Ortega stays with River

The latest complicated chapter in the saga of Ariel Ortega’s turbulent time at River Plate has seemingly come to an end after the playmaker agreed to remain at the club for another year, until the end of his contract in June 2009. Many had thought El Burrito would be making his way to Estudiantes after his recent bust-up with Diego Simeone.

The decision was taken at the end of a twenty-minute meeting at the Monumental between Ortega and River president José María Aguilar on Friday. On his way out of the ground a happy Ortega told radio reporters, ‘I’m staying here.’ For his part, Aguilar later told Radio Del Plata’s Vamos Con Niembra; ‘I don’t know if there will be a three-party meeting [including manager Diego Simeone], the only definite is the 7th July, when the team return for pre-season training.’

Ortega’s increasingly frequent absences from River’s training sessions during the Clausura irritated Simeone, who dropped him from the squad for the side’s (meaningless) final match against Banfield just a week after the star had performed superbly against Olimpo to help his side to the title. Ortega had been unsure about continuing under Simeone, with many expecting him to join his good friend Juan Sebastián Verón at Simeone’s former club Estudiantes, but now he’ll be sticking around for another year. After that, who knows?

9 thoughts on “Ortega stays with River

  1. Some questions and a comment:

    Are there any statistics on the number of footballers who end up needing serious addiction treatment like Ortega in Argentina and indeed the world? Not just with alcohol but with harder drugs. Obviously we know Maradona has had a damned hard time surviving it, but what about the mid-level guys etc…? I get the feeling it must be a huge problem but we only hear about the outstanding players being afflicted. Also, the cynic in me of course expects that clubs don’t really care about educating their budding stars in how to survive the negative aspects of their meteoric rise from the potrero to the big time. One would hope the kids trying to become the next maradona would be told what not to emulate from el Diego’s example.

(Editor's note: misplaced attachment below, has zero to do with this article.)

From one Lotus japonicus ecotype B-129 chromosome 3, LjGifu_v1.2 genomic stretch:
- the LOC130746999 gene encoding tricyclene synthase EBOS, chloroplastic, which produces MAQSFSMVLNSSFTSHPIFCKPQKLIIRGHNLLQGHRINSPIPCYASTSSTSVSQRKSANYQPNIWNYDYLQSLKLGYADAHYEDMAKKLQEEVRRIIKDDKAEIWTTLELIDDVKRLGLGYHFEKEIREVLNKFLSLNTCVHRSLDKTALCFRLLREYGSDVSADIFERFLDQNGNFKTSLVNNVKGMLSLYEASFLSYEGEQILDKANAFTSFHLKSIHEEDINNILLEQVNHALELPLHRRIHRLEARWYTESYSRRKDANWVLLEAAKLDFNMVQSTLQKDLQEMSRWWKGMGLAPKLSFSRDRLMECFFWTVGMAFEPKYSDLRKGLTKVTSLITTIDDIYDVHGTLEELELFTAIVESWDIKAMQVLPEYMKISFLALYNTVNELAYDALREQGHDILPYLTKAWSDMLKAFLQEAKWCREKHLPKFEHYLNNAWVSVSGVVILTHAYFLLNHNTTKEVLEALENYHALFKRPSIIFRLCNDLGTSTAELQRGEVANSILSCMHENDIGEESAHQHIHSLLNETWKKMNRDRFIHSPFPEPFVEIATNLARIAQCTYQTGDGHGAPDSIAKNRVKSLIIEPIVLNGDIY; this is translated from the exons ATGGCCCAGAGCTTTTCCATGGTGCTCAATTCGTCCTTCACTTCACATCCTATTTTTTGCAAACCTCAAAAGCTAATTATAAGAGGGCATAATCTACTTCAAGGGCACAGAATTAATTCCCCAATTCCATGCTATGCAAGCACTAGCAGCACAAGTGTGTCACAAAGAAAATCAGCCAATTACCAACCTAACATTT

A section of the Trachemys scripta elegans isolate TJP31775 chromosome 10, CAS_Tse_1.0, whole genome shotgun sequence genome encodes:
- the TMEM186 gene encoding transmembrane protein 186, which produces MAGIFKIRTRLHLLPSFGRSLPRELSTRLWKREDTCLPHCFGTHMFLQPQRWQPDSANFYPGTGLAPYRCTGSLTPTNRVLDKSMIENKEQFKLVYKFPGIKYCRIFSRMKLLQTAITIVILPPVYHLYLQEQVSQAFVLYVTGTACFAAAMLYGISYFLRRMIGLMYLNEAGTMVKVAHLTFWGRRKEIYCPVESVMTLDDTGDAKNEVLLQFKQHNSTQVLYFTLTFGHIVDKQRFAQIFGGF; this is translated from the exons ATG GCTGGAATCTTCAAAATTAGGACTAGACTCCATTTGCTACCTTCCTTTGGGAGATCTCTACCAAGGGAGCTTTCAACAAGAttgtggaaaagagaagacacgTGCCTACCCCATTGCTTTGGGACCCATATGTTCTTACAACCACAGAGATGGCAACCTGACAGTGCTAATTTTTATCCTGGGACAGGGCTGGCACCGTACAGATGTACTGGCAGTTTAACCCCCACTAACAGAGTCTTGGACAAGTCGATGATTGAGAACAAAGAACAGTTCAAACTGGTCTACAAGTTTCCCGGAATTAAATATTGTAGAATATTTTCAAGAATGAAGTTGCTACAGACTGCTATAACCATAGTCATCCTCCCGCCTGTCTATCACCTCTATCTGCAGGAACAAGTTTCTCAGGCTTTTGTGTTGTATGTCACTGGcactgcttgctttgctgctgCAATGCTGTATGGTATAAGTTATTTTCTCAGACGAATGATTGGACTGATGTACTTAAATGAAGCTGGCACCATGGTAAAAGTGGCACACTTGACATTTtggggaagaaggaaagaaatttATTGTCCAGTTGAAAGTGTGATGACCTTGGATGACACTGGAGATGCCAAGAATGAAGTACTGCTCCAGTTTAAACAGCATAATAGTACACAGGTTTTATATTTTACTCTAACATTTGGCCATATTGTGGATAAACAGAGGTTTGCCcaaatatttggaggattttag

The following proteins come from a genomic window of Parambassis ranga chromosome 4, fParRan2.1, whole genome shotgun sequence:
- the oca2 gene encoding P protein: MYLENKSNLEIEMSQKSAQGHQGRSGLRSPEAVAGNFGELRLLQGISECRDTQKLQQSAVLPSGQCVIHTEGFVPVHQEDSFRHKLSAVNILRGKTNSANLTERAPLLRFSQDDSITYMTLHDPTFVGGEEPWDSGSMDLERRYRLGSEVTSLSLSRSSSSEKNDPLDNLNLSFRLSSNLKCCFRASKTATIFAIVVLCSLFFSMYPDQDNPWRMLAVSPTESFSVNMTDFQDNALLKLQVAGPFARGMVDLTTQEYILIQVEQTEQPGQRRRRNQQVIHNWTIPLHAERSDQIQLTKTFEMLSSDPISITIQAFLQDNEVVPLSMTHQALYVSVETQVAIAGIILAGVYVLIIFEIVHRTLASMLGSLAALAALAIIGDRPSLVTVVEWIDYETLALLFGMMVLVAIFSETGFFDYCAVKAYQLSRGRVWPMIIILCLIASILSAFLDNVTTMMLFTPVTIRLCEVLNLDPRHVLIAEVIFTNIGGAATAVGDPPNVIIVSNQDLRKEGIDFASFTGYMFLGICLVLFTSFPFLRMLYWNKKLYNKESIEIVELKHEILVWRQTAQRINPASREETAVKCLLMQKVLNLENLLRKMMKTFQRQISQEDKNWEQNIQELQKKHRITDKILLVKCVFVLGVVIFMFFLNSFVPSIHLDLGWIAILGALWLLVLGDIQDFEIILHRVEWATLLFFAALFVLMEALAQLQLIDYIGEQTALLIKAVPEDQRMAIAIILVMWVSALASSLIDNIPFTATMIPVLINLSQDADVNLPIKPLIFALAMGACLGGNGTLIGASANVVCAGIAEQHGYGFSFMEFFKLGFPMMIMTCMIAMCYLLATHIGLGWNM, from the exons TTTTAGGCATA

Finally, several times over the sad saga of el Burrito’s run with River, I expected to hear the gravest possible news, that he driven into a ditch or some such tragedy. His story would make a great movie, but let’s hope it has a happy ending and not just a triumphant “sporting” end.

  2. It’s a tough one for Aguilar as it is for Simeone.

    Aguilar is surely thrill to have Simeone as manager and he doesn’t want to go to the market to try and find another boss that will have plenty to prove and will need to adapt to River Plate.

    Simeone can’t really stand in Ortega’s way and separate El Burrito from the squad or treat him roughly because he is THE supporters’ idol. He is untouchable for the fans.

    It’s surely a very difficult situation for everyone involved. Even Ortega’s team-mates are somehow in the middle. They believe the work their arses off, then one of them (Ortega) comes to training (when he comes) in a disastrous state and yet he gets to play and he gets the complete recognition by the whole hinchada while they get the abuse when things don’t work out in the best possible way.

    To let Ortega go, would have been a nail in Aguilar’s coffin and would have meant that Simeone’s margin of error would have been reduced to less than zero.

    I guess, once the problem got to the media and the public opinion, Aguilar and Simeone had no choice but to swallow their prides, accept Ortega back and pretend nothing really happened.

  3. Well, as a long-time Ortega fan, I have mixed feelings about the whole situation – at least, from what we’re given to understand about what’s going on; of course, we can only know what the press/media tells us.